The thing about brick and mortar, when it’s a small business like ours, is it’s different every single day. There’s not 25 widgets. There’s one couch. There’s one dress. We have women that come in here and want that one dress because they don’t want to go to the party and be seen in the same thing that everybody else is wearing. Some people call me prior to coming in and they say, I’m looking for this. I’ll pull it together for them. That’s what I think is the difference between the Internet and brick and mortar. You’re going to listen to their story. I want to hear a person’s excitement when they’re talking about what they’re looking for or sometimes it’s sadness, when they’re selling something. I want to be part of their story, and that’s really part of brick and mortar. You can sit there and you can sell a cup of coffee, but if you walk into a place and the coffee smells really great and you’re greeted with a smile, you’re gonna go back there. You can’t be an order taker. The thing about the Internet is it’s an order taker. They just take orders. They ship you a box and you never get the “that looks good on you” or “you made a really good decision on that” or “have you looked at this?” I think that’s the difference between the Internet and brick and mortar sites. 

 

K: What are some other changes that you have observed in your industry over the years and what have you had to do to adapt?

J: You know, the thing about with the Internet is people will go, “oh, I can look that up and find out its value” or I’ll have somebody say to me, “I saw it on eBay and it’s thirty dollars,” and they’ll walk in here and go “I want thirty dollars for it.” That’s great, but they don’t understand that I have rent, gas, lighting, and employees to pay, so there’s a percentage I have to sell it at to make it profitable for us. That has changed a lot. The other thing is reproductions of retro and things like that have come into play. You used to be able to sell this couch and the couple would love it, but now they go “oh, I can find that at Value City or something similar to it.” I’m like, but you’re not getting the American quality. It was built here. When you’re buying things today, you’re renting furniture. You’re basically going to sit on it for three years and it’s going to fall apart. Now, that’s the difference between something that was made by hand by a craftsman to somebody who’s sitting there on a big widget machine, and then it’s all put together and there’s somebody called Marge who stamps it and says “oh, it went through – it looks good.” There’s a big difference. 

 

 

If I could go back and give myself a piece of advice, I would have to say, listen more.

K: What is one piece of advice you would give to yourself if you could go back to when you started your business?

J: If I could go back and give myself a piece of advice, I would have to say, listen more. Do your homework. Just do your homework, be it location or the people that you work with. Understand your demographic. I deal with the demographic between the ages of twelve to eighty-five years old. It took me a long time to understand that everybody has different needs and wants. I sell more stickers to a 15-year-old and an eighty-five-year-old wants to walk in and buy the iron that they bought the first time with no steam. I think the word was just listening more.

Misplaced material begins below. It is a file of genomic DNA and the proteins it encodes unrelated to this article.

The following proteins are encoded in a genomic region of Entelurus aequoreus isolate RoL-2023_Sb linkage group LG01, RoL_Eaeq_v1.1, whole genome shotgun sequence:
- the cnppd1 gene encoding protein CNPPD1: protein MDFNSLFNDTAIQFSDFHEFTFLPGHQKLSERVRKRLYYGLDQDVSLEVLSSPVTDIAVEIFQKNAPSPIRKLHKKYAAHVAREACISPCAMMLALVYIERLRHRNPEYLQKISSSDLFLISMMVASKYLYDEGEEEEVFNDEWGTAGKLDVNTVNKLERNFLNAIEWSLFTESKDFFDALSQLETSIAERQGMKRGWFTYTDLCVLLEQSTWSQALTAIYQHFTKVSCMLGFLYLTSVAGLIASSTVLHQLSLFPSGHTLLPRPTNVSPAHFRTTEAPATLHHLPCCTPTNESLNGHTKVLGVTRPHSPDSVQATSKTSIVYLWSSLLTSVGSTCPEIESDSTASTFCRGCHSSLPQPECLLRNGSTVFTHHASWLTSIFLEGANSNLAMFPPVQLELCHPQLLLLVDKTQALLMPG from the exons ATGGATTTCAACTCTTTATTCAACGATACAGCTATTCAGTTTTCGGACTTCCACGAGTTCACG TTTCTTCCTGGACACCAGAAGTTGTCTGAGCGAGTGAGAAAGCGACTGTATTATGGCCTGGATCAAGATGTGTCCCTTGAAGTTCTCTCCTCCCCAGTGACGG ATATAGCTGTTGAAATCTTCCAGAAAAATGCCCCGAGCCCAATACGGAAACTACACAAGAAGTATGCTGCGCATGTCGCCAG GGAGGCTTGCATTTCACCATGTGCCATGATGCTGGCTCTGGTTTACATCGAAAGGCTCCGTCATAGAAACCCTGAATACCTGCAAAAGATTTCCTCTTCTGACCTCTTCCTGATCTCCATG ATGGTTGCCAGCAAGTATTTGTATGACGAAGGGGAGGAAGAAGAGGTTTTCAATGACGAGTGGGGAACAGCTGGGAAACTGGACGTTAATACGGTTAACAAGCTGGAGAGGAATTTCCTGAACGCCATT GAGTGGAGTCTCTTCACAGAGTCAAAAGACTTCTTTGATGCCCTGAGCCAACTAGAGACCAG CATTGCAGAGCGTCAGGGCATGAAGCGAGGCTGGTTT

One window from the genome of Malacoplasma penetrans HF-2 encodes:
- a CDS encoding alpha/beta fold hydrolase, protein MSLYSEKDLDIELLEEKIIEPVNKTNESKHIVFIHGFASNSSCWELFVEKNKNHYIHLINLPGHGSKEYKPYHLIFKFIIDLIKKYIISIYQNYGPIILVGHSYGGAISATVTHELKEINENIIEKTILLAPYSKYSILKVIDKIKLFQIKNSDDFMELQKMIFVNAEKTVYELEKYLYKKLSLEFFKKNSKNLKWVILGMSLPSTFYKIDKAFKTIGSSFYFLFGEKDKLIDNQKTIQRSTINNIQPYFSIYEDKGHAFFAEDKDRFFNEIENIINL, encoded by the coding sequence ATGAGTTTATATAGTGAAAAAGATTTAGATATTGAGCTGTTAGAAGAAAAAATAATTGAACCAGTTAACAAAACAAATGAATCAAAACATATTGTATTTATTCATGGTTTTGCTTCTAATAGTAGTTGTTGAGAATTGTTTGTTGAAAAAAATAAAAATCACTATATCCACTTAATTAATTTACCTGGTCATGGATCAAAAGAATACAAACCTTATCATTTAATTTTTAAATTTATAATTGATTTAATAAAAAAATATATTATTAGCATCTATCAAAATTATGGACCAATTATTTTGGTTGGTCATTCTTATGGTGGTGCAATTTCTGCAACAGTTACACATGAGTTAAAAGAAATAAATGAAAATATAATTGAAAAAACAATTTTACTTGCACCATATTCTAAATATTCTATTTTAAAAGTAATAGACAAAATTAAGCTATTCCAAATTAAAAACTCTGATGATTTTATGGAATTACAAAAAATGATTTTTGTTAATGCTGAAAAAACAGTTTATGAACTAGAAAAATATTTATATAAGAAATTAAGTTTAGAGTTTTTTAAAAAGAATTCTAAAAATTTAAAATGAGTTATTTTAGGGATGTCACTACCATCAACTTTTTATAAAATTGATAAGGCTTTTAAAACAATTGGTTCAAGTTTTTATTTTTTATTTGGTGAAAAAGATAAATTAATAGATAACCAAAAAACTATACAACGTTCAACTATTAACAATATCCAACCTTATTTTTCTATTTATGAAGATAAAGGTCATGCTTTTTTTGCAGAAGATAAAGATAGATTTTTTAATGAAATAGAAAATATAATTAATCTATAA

K: Looking ahead to the next five years, where do you see Flower Child?

J: I think eventually we’ll probably going to go to Pittsburgh. Pittsburgh and Cincinnati have contacted me, both of their arts districts, and asked me some questions about that. It’s just, you know, I’m fifty-five this year. I’ve got to figure out that I’m not 20, but I’ve got a staff around me that’s very excited about doing things. The youngest person I have on staff is 18 and the oldest person I have on my staff is seventy-two. So between all of that, you should see the age gaps. It’s kind of funny to bring them all together. One person was talking about Rick and Morty and she says, oh, is that a comedy group? And I’m like, oh God, no, Jan, it’s not a comedy group. No, it’s not a comedy group. And then I had another person one time say to me oh, my kids really love South Park. I said, I can’t believe you let your kids watch South Park, and they were like, what’s wrong with South Park? I’m like, I need you to go home right now and start watching South Park. They came in here like oh my God! In five years I see myself as doing this. I love what I do. I’ve become part of my community. Five years from now I’ll definitely be here without a doubt, hopefully getting a day off every once in a while would be nice.

 

You have to be kind to those who are around you because you don’t know who’s going to be your boss.

K: What are some of your favorite local businesses here in Columbus? 

J: I really like Fox in the Snow. I think they’re great. I think they do a really good job. Royal factory, I give them a lot of kudos because they’re under the same growing pains and stress as I am. Their rent is going up and I can totally understand what they’re going through right now. I like the Grandview Mercantile, another small business within small businesses. They employ other vendors and I think that’s really important. Hot Chicken Takeover – I think they’re great. Jeni’s Ice Cream. There’s a place called the Dog Stop that just opened up – smart business. It’s about boarding dogs but they do things where they take animals and they pull them out of the cage for the day and they’ll run around with one dog all day, and they do things like hug therapy – I think that’s important. They put a dog in a chair and just hug the dog. I think that’s really great. 

I’ve helped design some businesses in the area. I do the interior design for a lot of them and I understand they’re all for-profit, but then I look at what some of them do and actually they are giving back. It’s important to give back. And if you don’t give, you don’t get and you have to give a little to get a little. For those people who sit there and say it’s all about the dollar or it’s all about the profit, they don’t understand that there are kids that are coming up that are hungrier than you and who are going to take that wheel in and make it spin a lot faster or a lot slower, and they’re going to take your idea and sometimes outdo you. You have to be kind to those who are around you because you don’t know who’s going to be your boss. I worked for a company for six months. A year later, I owned half the company because the people around me were lazy and they were looking for the easy dollar. You know what? That’s great. Everybody wants to be king, but nobody wants to scrub the toilet. I still scrub the toilets here. I wouldn’t ask anybody to do something that I wouldn’t do. And I think that a lot of people have to understand is if you want to be king of the mountain, you gotta eat a lot of shit. You really do.